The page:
Previous
Tottenham Hotspur
Manchester United
12:00 PM GMT
Game Details
Southampton
Chelsea
2:05 PM GMT
Game Details
Manchester City
Burnley
3:00 PM GMT
Game Details
West Ham United
Arsenal
3:00 PM GMT
Game Details
Newcastle United
Everton
4:15 PM GMT
Game Details
Aston Villa
Sunderland
3:00 PM GMT
Game Details
Queens Park Rangers
Crystal Palace
3:00 PM GMT
Game Details
Hull City
Leicester City
3:00 PM GMT
Game Details
Next

Real fans want Laudrup amid Jose row

As Real Madrid boss Jose Mourinho circles his wagons against the Spanish media with his side preparing for three season-defining games in eight days, the club's fans have suggested Swansea boss Michael Laudrup, not Paris Saint-Germain's Carlo Ancelotti or Chelsea's Rafael Benitez, is their preferred successor for next year.

• Blog: Carlo leads race for Real job

Madrid are currently getting ready to take on Barcelona in next Tuesday's Copa del Rey semi-final second leg, then Barca again at the Estadio Santiago Bernabeu in La Liga the following Saturday and finally Manchester United at Old Trafford in their Champions League last-16 return game just three days later.

Reports emerging from France this week suggested that Ancelotti had already reached an agreement with Madrid president Florentino Perez to replace Mourinho at the Bernabeu next season, an idea which makes sense considering the Italian's previous experience in winning the Champions League and dealing with huge dressing-room and board-room egos. Meanwhile in London on Wednesday Benitez was claiming that an interview he gave to Spanish national radio, which seemed to suggest he would like to return to Madrid as coach, had been misinterpreted.

However a fans' poll conducted by AS found that a huge majority would prefer the former Blancos playmaker Laudrup to return to the club as first-team coach next season. Of more than 32,000 Madrid fans who took part in the online poll, 72% chose Laudrup, with Benitez next on 17%, and Ancelotti getting just 9% support.

Laudrup came third in a similar poll run by Marca in January - which Benitez topped - but since the Dane has led Swansea into the top half of the Premier League table and the Capital One Cup final.

These developments came as Mourinho appeared to put an end to the club's previous policy of opening up training to the press and putting forward a player a day to speak with journalists afterwards. After Perez suggested late last year that it was time to mend bridges with the media, in January Cristiano Ronaldo, Xabi Alonso, Iker Casillas and other senior players answered questions on a daily basis. However after a series of further critical stories about Mourinho and his future, and with the season reaching its most serious point, the doors at Madrid's Valdebebas training ground have now been shut.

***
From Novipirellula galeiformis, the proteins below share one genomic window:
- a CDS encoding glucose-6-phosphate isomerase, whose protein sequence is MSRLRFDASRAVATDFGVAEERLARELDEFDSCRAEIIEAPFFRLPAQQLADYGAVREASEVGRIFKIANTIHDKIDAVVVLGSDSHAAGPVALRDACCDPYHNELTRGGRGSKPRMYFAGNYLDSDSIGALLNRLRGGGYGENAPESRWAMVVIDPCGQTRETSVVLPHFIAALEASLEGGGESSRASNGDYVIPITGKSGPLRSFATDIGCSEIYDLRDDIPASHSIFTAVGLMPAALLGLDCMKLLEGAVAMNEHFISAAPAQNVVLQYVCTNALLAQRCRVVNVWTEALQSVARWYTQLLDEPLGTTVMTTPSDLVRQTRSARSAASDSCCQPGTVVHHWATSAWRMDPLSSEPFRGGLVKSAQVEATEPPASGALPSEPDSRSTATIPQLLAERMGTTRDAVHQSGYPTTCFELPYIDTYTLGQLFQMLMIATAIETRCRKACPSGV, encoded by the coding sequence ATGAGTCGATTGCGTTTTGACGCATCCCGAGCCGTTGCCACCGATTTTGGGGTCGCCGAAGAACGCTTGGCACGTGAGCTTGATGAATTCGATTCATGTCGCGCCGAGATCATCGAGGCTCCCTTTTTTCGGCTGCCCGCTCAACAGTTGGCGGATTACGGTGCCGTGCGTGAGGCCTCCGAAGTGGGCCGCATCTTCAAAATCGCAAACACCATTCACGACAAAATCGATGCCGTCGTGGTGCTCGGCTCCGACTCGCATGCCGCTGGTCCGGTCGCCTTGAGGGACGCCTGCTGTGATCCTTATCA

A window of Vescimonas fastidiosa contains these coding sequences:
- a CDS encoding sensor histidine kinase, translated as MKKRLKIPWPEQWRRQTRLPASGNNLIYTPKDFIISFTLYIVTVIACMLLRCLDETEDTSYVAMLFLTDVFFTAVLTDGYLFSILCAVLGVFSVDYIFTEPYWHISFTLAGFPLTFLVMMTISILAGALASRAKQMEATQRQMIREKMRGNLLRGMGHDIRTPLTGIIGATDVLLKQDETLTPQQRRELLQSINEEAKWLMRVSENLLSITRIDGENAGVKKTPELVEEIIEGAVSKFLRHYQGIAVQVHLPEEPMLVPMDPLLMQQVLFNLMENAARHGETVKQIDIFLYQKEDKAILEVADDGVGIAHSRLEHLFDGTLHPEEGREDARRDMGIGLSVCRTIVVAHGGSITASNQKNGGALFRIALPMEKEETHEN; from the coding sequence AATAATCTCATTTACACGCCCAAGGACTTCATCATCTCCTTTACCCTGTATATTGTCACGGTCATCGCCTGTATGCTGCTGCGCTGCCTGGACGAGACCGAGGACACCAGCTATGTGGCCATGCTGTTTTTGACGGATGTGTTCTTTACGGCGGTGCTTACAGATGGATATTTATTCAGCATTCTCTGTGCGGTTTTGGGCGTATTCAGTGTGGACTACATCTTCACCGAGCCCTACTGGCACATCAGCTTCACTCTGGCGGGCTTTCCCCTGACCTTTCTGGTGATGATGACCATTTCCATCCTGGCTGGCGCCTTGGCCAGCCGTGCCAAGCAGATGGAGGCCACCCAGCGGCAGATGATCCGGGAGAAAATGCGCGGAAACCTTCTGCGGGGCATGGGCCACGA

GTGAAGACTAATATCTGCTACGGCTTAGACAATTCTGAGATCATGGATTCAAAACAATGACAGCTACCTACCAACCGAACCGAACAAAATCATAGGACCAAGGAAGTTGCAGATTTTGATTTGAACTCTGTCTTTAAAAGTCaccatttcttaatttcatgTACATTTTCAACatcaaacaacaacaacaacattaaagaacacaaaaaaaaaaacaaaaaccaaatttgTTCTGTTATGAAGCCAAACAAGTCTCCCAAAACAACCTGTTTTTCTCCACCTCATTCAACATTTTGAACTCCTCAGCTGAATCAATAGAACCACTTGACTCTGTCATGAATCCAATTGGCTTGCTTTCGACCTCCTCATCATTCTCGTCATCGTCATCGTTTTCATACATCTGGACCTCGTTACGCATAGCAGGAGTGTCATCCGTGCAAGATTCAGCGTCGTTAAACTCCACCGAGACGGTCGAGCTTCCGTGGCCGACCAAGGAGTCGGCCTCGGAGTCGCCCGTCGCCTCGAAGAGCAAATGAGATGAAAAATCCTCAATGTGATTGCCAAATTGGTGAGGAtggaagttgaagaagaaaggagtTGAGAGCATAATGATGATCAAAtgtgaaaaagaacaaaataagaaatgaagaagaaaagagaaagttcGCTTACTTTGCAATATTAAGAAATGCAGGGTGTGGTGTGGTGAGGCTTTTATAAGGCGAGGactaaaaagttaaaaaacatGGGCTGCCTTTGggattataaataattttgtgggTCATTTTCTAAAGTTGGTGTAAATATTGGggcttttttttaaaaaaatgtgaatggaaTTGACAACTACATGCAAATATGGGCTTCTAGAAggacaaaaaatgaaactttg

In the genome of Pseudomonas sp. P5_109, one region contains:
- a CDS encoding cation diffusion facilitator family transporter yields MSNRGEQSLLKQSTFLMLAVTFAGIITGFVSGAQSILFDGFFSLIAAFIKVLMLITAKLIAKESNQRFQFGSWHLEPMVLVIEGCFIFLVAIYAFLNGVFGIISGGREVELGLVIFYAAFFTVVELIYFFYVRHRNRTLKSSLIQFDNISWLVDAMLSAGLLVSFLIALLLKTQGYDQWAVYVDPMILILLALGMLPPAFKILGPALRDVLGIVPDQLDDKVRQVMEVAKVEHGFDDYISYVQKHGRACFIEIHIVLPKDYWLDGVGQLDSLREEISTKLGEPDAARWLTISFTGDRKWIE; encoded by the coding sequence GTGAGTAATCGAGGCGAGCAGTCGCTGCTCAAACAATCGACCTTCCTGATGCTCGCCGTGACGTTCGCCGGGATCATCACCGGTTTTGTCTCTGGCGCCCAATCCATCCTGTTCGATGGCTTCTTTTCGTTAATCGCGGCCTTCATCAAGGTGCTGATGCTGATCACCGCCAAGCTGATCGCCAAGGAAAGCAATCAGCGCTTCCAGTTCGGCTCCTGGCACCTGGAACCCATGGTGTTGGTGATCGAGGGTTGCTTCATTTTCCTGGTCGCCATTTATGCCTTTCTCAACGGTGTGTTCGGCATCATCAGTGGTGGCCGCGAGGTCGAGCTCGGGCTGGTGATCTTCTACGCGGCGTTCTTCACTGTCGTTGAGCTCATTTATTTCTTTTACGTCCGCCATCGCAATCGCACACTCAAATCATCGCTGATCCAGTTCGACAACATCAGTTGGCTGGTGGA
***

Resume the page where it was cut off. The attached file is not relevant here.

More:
The sense of a club-versus-local media battle was also heightened by the widespread prominence given on Wednesday to an interview with Madrid youth-team attacker Jese, who was very critical of Mourinho in a Marca cover story which also included pointed praise for Madrid Castilla (B team) coach Alberto Toril and 'el Presi' Perez.

The popular Spanish media narrative of a split in the Madrid camp between a Portuguese faction around Mourinho, Ronaldo and the other players represented by super-agent Jorge Mendes, and a Spanish group headed by Casillas and Ramos, was also carried forward on Thursday.

A photo tweeted by the defender showing him dining with Alvaro Morata, Alvaro Arbeloa, Raul Albiol, Jose Callejon, Diego Lopez and Nacho was republished by AS, with reporter Carmen Colina pointing out that all seven players are Spanish-born, and that he had tweeted a similar photo in September, soon after he had been dropped for the team for criticising Mourinho after the 1-0 loss at Sevilla.

The reported 'feud' between Ramos and the Portuguese coach has blown up again in the last week, with Mourinho blaming the defender for United's goal in the 1-1 Champions League draw at the Bernabeu, and the Spanish international hitting back by saying he was not the type of person to single out individuals for blame after a game.

Comments

Use a Facebook account to add a comment, subject to Facebook's Terms of Service and Privacy Policy. Your Facebook name, photo & other personal information you make public on Facebook will appear with your comment, and may be used on ESPN's media platforms. Learn more.